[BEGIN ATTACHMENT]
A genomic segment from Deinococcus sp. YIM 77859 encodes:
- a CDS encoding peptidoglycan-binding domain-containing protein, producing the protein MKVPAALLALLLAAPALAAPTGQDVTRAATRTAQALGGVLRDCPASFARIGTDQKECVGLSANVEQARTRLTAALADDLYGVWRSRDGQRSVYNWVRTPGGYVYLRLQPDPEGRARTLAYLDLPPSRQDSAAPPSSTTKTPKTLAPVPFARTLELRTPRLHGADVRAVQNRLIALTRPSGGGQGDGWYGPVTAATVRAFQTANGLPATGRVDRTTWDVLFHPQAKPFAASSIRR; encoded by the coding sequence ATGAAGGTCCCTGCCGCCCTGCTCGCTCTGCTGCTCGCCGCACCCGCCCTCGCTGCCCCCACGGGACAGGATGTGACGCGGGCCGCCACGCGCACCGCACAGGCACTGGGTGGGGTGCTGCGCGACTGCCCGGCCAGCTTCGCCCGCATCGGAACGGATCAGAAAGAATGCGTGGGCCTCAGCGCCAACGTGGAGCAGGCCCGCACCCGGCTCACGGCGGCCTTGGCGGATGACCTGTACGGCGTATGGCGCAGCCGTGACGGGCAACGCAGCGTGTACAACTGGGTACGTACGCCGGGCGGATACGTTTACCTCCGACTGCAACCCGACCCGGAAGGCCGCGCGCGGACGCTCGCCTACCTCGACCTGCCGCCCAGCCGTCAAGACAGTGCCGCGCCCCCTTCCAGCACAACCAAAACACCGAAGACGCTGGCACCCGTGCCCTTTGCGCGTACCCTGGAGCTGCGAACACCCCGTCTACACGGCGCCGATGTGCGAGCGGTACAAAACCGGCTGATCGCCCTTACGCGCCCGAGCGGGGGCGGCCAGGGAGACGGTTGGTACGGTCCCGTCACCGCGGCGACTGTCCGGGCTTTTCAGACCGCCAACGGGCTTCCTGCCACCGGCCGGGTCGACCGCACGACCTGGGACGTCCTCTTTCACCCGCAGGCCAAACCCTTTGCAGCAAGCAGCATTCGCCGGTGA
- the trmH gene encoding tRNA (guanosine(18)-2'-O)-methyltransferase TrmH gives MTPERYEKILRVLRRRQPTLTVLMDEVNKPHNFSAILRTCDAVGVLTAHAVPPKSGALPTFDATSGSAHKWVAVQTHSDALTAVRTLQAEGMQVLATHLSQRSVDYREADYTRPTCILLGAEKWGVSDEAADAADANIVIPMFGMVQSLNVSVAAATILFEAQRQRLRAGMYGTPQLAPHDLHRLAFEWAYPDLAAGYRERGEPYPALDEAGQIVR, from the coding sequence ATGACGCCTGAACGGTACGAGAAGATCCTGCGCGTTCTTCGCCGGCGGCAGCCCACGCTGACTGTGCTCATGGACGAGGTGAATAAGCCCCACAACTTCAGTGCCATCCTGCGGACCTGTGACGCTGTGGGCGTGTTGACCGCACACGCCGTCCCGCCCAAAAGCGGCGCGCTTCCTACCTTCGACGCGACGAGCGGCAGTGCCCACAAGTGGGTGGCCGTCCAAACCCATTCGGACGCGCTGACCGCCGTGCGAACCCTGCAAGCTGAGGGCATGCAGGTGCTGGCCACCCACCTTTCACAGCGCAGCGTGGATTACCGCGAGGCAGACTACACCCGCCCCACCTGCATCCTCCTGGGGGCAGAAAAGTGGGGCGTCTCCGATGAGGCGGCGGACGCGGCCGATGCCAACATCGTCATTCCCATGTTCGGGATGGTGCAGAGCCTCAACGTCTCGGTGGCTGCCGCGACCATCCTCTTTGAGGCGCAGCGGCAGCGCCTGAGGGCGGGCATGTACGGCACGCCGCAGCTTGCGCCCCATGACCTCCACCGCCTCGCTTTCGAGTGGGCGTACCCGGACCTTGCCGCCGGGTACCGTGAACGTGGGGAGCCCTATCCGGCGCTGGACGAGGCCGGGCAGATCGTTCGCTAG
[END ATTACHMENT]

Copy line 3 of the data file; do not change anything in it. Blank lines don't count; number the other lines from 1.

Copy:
- the trmH gene encoding tRNA (guanosine(18)-2'-O)-methyltransferase TrmH gives MTPERYEKILRVLRRRQPTLTVLMDEVNKPHNFSAILRTCDAVGVLTAHAVPPKSGALPTFDATSGSAHKWVAVQTHSDALTAVRTLQAEGMQVLATHLSQRSVDYREADYTRPTCILLGAEKWGVSDEAADAADANIVIPMFGMVQSLNVSVAAATILFEAQRQRLRAGMYGTPQLAPHDLHRLAFEWAYPDLAAGYRERGEPYPALDEAGQIVR, from the coding sequence ATGACGCCTGAACGGTACGAGAAGATCCTGCGCGTTCTTCGCCGGCGGCAGCCCACGCTGACTGTGCTCATGGACGAGGTGAATAAGCCCCACAACTTCAGTGCCATCCTGCGGACCTGTGACGCTGTGGGCGTGTTGACCGCACACGCCGTCCCGCCCAAAAGCGGCGCGCTTCCTACCTTCGACGCGACGAGCGGCAGTGCCCACAAGTGGGTGGCCGTCCAAACCCATTCGGACGCGCTGACCGCCGTGCGAACCCTGCAAGCTGAGGGCATGCAGGTGCTGGCCACCCACCTTTCACAGCGCAGCGTGGATTACCGCGAGGCAGACTACACCCGCCCCACCTGCATCCTCCTGGGGGCAGAAAAGTGGGGCGTCTCCGATGAGGCGGCGGACGCGGCCGATGCCAACATCGTCATTCCCATGTTCGGGATGGTGCAGAGCCTCAACGTCTCGGTGGCTGCCGCGACCATCCTCTTTGAGGCGCAGCGGCAGCGCCTGAGGGCGGGCATGTACGGCACGCCGCAGCTTGCGCCCCATGACCTCCACCGCCTCGCTTTCGAGTGGGCGTACCCGGACCTTGCCGCCGGGTACCGTGAACGTGGGGAGCCCTATCCGGCGCTGGACGAGGCCGGGCAGATCGTTCGCTAG